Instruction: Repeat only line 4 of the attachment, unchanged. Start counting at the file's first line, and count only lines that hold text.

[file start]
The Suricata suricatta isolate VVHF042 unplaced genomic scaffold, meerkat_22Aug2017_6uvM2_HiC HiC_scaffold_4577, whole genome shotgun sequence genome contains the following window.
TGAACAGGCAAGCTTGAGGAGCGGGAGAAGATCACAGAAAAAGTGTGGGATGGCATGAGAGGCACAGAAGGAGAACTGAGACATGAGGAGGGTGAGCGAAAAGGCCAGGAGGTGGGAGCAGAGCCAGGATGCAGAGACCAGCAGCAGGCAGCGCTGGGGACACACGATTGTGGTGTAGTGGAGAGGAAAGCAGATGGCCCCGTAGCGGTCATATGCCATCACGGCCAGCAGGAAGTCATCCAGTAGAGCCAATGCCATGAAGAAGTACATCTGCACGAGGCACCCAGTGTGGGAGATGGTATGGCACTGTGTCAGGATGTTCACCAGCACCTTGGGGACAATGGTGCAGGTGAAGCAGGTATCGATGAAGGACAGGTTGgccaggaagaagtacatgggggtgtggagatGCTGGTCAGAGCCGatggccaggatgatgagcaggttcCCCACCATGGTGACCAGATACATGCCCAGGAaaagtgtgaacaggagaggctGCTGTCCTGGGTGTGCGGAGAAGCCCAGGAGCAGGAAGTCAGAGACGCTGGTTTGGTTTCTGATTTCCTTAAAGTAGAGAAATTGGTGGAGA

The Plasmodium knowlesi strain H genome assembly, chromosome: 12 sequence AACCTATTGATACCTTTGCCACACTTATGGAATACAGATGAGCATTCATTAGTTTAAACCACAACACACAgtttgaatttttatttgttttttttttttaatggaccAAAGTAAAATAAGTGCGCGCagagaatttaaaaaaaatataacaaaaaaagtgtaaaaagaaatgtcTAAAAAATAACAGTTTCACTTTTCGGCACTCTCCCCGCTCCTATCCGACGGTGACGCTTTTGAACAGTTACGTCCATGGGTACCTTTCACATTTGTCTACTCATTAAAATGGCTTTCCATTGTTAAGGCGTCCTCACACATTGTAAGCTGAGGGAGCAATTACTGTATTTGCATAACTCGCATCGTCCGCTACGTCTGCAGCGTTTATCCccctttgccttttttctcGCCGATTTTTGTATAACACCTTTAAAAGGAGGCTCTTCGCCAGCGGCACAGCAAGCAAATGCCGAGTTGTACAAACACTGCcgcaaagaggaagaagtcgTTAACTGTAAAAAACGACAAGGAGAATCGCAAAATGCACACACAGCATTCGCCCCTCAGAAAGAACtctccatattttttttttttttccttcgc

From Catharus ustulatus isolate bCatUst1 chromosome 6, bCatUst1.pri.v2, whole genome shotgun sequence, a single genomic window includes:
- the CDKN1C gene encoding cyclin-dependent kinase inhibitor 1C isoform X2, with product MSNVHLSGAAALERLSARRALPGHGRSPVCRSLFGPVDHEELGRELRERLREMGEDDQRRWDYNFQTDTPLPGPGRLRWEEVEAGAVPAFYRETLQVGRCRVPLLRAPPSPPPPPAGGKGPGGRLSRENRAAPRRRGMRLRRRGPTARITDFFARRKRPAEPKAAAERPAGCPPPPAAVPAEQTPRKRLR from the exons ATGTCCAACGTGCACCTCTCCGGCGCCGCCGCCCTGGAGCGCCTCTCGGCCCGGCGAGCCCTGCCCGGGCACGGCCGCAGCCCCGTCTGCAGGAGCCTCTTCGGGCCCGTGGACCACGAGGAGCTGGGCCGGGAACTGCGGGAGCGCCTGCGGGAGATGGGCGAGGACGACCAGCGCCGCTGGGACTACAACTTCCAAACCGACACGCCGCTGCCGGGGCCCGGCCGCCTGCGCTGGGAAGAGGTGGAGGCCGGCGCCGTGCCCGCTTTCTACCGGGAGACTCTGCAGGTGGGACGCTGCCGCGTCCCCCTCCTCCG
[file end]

From Catharus ustulatus isolate bCatUst1 chromosome 6, bCatUst1.pri.v2, whole genome shotgun sequence, a single genomic window includes: